I hope I have been sufficiently clear in the past with disclosure with things I have not paid for – the ExtractMojo for example, though a freebie doesn’t guarantee a good review either.   If I have time I am happy to review things, but if someone asks I would rather give an honest opinion because the short term gain is easily outweighed by the long term relationship with a community.

The food blogging community is ahead of the coffee one (it is bigger, has a larger audience and a wider range of focus) and it is starting to see more and more issues with conflicts of interest, and non-disclosure souring reader trust.  There was an interesting LA Times article recently on the way food manufacturers (two words that shouldn’t really be next to each other) are interacting with blogging mothers.

We’re probably a little way away from Lavazza whisking Chris Tacy off to the factory, wining and dining Tonx or David Walsh in return for some nice press (though they did send Gwilym and I this year’s calendar which was genuinely very nice of them, thank you) – but if coffee blogging survives twitter then it suddenly doesn’t seem that ludicrous.

On a side note I’m becoming increasingly annoyed by the number of Press Releases I get sent for US companies, with US only special offers.  In the past I’ve just tried to ignore it, but doing that is hardly going to inspire a change in their practices.  However you can’t help but wonder about the skills of a public relations company whose efforts only sour my relationship with their client.

Thoughts?

This ever expanding blog

This week a small change caused me to go back and have a look at the growth of this website. It was a small change, good only in a geeky way: My google page rank went up to 5.

I know, I know – not very interesting. However it caused me to have a look at the Analytics page (is there anything Google doesn’t do brilliantly?) and see who’s visiting and why. Since the WBC the readership jumped up, and I was pleased to see we had retained quite a few of those readers – about 10,000 more visits a month in fact, pushing me up to an average of about 25,000 a month. This seems a lot, but then I don’t really know what to compare it to except what I had before.

One thing I’ve noticed is that my higher page rank in google means that when you search for roasters or products that I’ve rambled on about, my blog is often on the first or second page of results. Not sure how I feel about this, though I do notice a lot of clickthroughs from these sorts of google searches.

People have asked if I’ve considered making money from it, and I have. However I am a long way from generating enough traffic to seriously bother my bandwidth allowance (for which I pay very little) and whilst this may not be the most beautiful site it would look much worse with ugly ads running through it. Maybe when I hit 100,000! I’ve had occasional e-mails from people asking if they could pay me to promote something on here and I’ve turned them down.  What started as a place to post thoughts and progress back in 2004 seems to have become something else, and I confess that keeping it interesting does play on my mind from time to time.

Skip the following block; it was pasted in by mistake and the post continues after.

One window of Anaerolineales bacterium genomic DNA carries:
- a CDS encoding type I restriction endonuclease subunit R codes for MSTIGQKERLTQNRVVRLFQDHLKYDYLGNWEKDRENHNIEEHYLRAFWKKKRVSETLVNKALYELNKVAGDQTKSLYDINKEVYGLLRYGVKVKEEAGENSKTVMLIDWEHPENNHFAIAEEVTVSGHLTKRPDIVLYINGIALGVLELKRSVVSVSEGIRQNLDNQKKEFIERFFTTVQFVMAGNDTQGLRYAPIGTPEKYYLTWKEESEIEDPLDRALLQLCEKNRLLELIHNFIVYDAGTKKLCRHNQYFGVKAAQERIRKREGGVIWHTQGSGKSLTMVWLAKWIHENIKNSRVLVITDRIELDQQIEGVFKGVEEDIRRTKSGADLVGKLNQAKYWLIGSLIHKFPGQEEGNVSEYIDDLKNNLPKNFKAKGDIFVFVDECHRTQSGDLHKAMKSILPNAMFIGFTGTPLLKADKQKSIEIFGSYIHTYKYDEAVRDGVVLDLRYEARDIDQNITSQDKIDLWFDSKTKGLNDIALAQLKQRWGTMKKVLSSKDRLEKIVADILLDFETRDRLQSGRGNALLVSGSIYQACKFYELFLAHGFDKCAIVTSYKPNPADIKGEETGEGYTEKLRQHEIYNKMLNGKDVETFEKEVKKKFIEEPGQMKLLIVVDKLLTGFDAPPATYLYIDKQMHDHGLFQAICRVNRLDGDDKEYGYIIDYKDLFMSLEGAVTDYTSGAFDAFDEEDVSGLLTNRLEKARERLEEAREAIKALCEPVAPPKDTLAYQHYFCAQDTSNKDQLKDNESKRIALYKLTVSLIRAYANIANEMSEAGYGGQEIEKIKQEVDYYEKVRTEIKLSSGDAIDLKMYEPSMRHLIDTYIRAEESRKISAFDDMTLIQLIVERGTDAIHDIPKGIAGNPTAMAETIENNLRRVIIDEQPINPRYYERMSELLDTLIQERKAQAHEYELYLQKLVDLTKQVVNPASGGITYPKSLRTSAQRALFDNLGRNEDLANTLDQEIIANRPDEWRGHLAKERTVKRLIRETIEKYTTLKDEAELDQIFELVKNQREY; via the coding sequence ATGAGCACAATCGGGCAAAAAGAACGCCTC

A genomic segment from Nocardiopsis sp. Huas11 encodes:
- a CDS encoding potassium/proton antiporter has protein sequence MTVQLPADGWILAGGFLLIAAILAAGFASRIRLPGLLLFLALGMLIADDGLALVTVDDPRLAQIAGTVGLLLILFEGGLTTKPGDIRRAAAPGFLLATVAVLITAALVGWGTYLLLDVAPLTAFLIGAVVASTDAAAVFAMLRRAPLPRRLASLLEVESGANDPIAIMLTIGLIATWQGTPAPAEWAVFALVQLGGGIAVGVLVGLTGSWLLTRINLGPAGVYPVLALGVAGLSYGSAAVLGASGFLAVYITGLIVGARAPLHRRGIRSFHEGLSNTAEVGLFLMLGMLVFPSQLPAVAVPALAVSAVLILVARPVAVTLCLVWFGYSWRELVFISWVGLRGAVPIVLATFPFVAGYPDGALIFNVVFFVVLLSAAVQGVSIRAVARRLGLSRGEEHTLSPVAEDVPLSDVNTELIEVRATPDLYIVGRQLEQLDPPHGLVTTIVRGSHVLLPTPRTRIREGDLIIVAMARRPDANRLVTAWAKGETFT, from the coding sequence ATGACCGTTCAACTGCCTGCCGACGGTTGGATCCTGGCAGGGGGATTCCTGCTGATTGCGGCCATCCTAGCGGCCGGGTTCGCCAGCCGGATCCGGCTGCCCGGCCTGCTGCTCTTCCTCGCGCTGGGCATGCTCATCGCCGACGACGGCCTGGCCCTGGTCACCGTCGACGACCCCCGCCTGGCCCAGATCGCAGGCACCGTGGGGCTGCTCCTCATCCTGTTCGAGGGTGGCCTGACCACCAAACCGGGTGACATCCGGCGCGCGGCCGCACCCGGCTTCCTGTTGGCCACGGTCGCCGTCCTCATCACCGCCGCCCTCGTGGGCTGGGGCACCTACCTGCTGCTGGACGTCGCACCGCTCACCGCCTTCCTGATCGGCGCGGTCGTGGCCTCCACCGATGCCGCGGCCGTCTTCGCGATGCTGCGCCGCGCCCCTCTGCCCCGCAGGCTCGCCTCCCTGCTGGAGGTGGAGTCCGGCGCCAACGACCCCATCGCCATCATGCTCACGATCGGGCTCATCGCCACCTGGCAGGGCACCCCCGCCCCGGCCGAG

To try and do just that I am hoping for a series of guest posts over the coming months, as well as some more trip reports from my future travels.

Also despite never having to compete again my brain hasn’t quite shut down on the signature drink front so I will probably continue to post various ideas and recipes in the future. There will also probably be the odd article on science-type stuff whenever I get long enough sat down with a serious book or two (I am thinking plane flights probably!) though if there are any requests I’d be interested in hearing them.

Overall I just want to say thanks for reading, and in many cases contributing. Whilst this isn’t really a community, it has been great that so many people have argued, corrected, schooled and helped me over the years. I hope you keep coming back.

The current state of coffee blogging

This is really just something that struck me this evening.  Back when I started blogging there were really only two or three blogs that I read about coffee – Gauperaa, Tacy and Veldkamp seemed the only voices shouting loud enough for me to find them.  It seems a lot has changed since.

Over at Barismo they have a great little section called blog notes that is essentially interesting clippings from other coffee bloggers.  Looking through the articles listed it seems that a lot has changed.  I have 150 coffee blogs in my feed reader.  Yes, this is a touch excessive and not all of them regularly provide interesting content but a surprising amount do.  It seems that more people are stepping up to experiment in a thoughtful way and to share what they find.  This seems to gently accelerate the speed we learn collectively which is the interesting part of the internets contribution to open source learning for baristas.  Ola’s experiments, Kiril coldbrews, Elliot’s thoughts on pests and Ben’s regular critique of our absurdity (immersed as he now may be in it) are all interesting and thought provoking.

I look forward to where this is going as more baristas step up to contribute, whilst hopefully keeping an open mind…

Thoughts in the comments?

NBC 2007

First of all – Congratulations Sweden! I think they are a really lovely group of people and a very deserving team of winners.

Second of all – this is a big post. It looks huge but it is mostly pictures – honest!

This was my second Nordic Barista Cup and I enjoyed it a lot. I spent the first day catching up with people, which is a crucial part of the whole thing for me. I missed a few of the lectures (The Nespresso one on sustainability for example – more on their presence later) though I enjoyed listening to Roberto Bendana from Cafes de Nicaragua, who talked with Stephen Hurst.

Continue reading “NBC 2007”